Monday, 17 April 2017


I love fashion. It was my first love and it will probably be my last, and it is the very reason I started this blog. I wanted to share my passion and love for fashion with the world, even if it was on a very, very, very small part of the internet. Somewhere along the way I branched out, make-up & gender fluidity crossed my path, and I kinda lost sight of fashion and trends for a while. I still loved it, but I wasn't as invested in it. About six months ago, I got back into it, with the whole genderbending thing, and right now the fashion fire is bigger than it has ever been.

That's why, when Zalando contacted me work together, I was extremely excited. If you know me, you know I love online shopping, and with a wide variety of styles and brands that aren't always easy to find elsewhere, Zalando has been hitting it in the right spots for me. Well, that whole man box debacle left aside, that is. It might suprise you, but I am a man, and I actually don't like fishing, or sports, and I love shopping. I know, total shocker. It was right before that ad came out, that I actually got the idea for this post: all fashion, no rules.

Today, I'm focusing on another page that Zalando offers, one that I adore. For 2017 , Zalando has a page that collects all trends for you, easy and accessible. What I love the most is how everything is just completely mingled: sweaters with caps with dresses with culottes with shoes with... They have a page more aimed towards women and one more aimed towards men, but some pieces actually return in both, and it's obvious some trends are completely unisex. How about a good bomber jacket, or some wide-legged pants?

What I love the most about all things sartorial right now, is how everything is possible. Yes, there are trends, of course, but key is to do your thang with them, to give them your specific flavour. And honestly, you can do whatever the *bleep* you want. Mix styles, blur lines, experiment. The nineties are back, but so are the eighties, and a little seventies too. Hyperfemininity is in, but so is androgyny.  Extremes unite, and you can really mix and match, as long as you make it your own. It is all about personal style, about discovering what you like, and about expressing who you are.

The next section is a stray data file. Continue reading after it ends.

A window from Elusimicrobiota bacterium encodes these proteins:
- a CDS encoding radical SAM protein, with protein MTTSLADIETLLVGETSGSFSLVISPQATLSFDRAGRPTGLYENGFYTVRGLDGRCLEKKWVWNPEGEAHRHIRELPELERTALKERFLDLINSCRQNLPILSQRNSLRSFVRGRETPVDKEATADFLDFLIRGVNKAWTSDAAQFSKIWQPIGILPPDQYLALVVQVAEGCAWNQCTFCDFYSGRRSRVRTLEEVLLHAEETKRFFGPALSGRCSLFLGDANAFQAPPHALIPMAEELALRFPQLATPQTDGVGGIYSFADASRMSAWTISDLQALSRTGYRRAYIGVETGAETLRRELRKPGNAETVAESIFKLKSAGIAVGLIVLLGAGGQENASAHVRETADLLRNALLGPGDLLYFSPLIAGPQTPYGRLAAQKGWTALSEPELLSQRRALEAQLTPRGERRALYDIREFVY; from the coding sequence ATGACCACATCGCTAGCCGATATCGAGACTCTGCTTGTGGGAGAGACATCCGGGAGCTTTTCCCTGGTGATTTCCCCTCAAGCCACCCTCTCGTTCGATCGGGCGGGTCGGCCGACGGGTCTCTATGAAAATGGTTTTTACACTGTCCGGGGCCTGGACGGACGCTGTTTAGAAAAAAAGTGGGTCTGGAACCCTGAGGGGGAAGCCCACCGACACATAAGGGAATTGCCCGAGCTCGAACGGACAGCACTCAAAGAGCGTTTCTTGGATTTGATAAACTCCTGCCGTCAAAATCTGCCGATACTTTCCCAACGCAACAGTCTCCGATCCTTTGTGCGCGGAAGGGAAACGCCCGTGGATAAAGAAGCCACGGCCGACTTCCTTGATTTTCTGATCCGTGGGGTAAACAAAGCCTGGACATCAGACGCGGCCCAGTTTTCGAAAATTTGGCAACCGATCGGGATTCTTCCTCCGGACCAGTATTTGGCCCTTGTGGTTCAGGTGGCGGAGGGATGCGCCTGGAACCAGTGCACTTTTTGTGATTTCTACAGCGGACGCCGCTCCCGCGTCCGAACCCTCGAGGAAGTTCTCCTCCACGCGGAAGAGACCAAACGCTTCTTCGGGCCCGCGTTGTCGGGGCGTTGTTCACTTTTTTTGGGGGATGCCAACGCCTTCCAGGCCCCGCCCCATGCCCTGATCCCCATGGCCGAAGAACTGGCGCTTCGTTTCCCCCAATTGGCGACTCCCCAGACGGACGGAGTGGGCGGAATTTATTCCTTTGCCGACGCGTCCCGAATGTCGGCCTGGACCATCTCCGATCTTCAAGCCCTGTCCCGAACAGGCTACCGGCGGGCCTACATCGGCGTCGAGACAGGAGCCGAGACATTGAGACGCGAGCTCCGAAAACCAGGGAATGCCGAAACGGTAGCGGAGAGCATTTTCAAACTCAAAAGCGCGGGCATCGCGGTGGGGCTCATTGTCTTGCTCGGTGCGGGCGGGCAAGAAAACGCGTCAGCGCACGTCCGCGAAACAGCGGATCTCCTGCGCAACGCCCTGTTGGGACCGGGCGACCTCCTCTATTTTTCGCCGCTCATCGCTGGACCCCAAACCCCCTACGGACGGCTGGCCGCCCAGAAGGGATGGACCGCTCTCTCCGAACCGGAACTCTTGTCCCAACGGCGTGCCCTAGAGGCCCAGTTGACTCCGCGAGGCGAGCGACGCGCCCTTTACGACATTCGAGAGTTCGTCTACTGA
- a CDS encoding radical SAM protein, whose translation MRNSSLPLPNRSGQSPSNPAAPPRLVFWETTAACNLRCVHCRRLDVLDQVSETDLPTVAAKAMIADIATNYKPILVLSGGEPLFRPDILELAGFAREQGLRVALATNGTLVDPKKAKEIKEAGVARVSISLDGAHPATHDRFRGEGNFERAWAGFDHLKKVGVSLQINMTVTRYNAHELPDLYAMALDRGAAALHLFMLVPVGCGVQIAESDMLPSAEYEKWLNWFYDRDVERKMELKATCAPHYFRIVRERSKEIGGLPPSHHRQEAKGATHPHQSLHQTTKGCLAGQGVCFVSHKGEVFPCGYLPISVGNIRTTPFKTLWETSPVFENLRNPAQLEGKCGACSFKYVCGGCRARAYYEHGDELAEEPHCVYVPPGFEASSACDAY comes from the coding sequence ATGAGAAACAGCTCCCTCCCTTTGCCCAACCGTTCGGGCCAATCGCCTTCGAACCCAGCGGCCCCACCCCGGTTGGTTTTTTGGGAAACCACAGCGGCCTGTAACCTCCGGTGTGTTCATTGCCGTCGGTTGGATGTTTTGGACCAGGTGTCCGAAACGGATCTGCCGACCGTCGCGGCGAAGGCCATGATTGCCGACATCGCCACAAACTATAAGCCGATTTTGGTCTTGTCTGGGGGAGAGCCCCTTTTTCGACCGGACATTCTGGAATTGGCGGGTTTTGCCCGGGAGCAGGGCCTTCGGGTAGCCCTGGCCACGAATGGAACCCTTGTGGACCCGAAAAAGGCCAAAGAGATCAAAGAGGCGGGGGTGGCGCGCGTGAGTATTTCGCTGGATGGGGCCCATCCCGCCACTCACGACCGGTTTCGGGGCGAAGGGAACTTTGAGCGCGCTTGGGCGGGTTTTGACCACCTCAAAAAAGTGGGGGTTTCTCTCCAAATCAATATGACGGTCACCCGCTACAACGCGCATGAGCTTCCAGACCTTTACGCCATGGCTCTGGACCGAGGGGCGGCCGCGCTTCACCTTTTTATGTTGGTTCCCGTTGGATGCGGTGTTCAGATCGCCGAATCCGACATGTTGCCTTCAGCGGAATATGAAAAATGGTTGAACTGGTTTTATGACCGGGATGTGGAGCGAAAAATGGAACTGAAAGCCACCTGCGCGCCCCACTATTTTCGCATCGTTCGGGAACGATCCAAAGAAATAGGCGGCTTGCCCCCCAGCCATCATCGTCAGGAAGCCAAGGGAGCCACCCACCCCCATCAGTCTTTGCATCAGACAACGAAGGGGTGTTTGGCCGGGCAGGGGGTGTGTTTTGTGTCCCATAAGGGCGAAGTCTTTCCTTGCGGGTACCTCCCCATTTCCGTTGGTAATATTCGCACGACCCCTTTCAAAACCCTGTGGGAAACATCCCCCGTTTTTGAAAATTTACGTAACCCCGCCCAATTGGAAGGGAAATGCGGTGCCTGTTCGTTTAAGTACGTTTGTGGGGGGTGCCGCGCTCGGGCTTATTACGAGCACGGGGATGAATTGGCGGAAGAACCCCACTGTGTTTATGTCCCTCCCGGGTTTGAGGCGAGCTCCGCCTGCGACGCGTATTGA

That's what I really wanted to show in my outfit: it's all about doing you, no rules applied. Almost every piece I'm wearing I shopped in the "women's department", apart from the shoes. I mixed a wide legged paperbag pants with snakeskin cowboy boots, an oversized cropped jumpers with big sleeves, a modern silver bracelet and some classic pearls, like the ones your grandmother used to wear. When you list all the pieces like that, you wouldn't think it'd work, and still, it does. Because it's not about what you can or can not wear together, it's about attitude. About wearing what you love, because that shows. And honestly, it is so much more fun to try new things some times, even though there's a fair chance you'll look back one day and wonder what the fuck you were doing. If that's the case, look at it this way: at least you did it, and you did it wholeheartedly. Tbere are no rules, but if there's one, it's YOU DO YOU, BOO! Now, get ready for a freaking picture overload, because Maya absolutely hit it out of the park with these ones. Why pick one if you can have them all, right?

Pictures by Maya Bogaert (Archistas

Wearing: Sweater: Topshop Boutique △ Pants: Fashion Union △ Shoes: Jeffery West △ Necklace: J. Crew △ Bracelet: Kenzo (ALL VIA ZALANDO)

Find all trend pieces via WOMENSWEAR TRENDS and MENSWEAR TRENDS

Thank you for reading! 

Tuesday, 4 April 2017